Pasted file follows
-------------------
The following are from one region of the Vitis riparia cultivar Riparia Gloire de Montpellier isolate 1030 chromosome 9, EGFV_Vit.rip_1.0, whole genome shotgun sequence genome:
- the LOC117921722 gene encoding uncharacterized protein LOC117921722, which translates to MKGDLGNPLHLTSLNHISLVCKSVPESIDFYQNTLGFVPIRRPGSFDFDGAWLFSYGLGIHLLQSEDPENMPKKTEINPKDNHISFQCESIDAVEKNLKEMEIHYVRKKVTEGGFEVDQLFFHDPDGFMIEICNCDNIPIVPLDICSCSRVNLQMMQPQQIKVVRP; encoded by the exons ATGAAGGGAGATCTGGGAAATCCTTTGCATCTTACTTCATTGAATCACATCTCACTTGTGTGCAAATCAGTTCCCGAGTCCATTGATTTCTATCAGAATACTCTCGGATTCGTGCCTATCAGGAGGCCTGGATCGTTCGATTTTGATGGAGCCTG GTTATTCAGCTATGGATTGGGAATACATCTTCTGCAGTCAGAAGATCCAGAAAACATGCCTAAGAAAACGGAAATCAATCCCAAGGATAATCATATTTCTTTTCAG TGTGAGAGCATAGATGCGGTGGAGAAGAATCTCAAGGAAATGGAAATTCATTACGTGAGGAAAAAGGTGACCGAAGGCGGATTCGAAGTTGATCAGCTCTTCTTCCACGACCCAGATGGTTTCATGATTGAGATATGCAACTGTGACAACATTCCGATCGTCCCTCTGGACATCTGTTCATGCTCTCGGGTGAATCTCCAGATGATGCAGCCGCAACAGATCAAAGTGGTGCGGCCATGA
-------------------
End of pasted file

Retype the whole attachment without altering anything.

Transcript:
The following are from one region of the Vitis riparia cultivar Riparia Gloire de Montpellier isolate 1030 chromosome 9, EGFV_Vit.rip_1.0, whole genome shotgun sequence genome:
- the LOC117921722 gene encoding uncharacterized protein LOC117921722, which translates to MKGDLGNPLHLTSLNHISLVCKSVPESIDFYQNTLGFVPIRRPGSFDFDGAWLFSYGLGIHLLQSEDPENMPKKTEINPKDNHISFQCESIDAVEKNLKEMEIHYVRKKVTEGGFEVDQLFFHDPDGFMIEICNCDNIPIVPLDICSCSRVNLQMMQPQQIKVVRP; encoded by the exons ATGAAGGGAGATCTGGGAAATCCTTTGCATCTTACTTCATTGAATCACATCTCACTTGTGTGCAAATCAGTTCCCGAGTCCATTGATTTCTATCAGAATACTCTCGGATTCGTGCCTATCAGGAGGCCTGGATCGTTCGATTTTGATGGAGCCTG GTTATTCAGCTATGGATTGGGAATACATCTTCTGCAGTCAGAAGATCCAGAAAACATGCCTAAGAAAACGGAAATCAATCCCAAGGATAATCATATTTCTTTTCAG TGTGAGAGCATAGATGCGGTGGAGAAGAATCTCAAGGAAATGGAAATTCATTACGTGAGGAAAAAGGTGACCGAAGGCGGATTCGAAGTTGATCAGCTCTTCTTCCACGACCCAGATGGTTTCATGATTGAGATATGCAACTGTGACAACATTCCGATCGTCCCTCTGGACATCTGTTCATGCTCTCGGGTGAATCTCCAGATGATGCAGCCGCAACAGATCAAAGTGGTGCGGCCATGA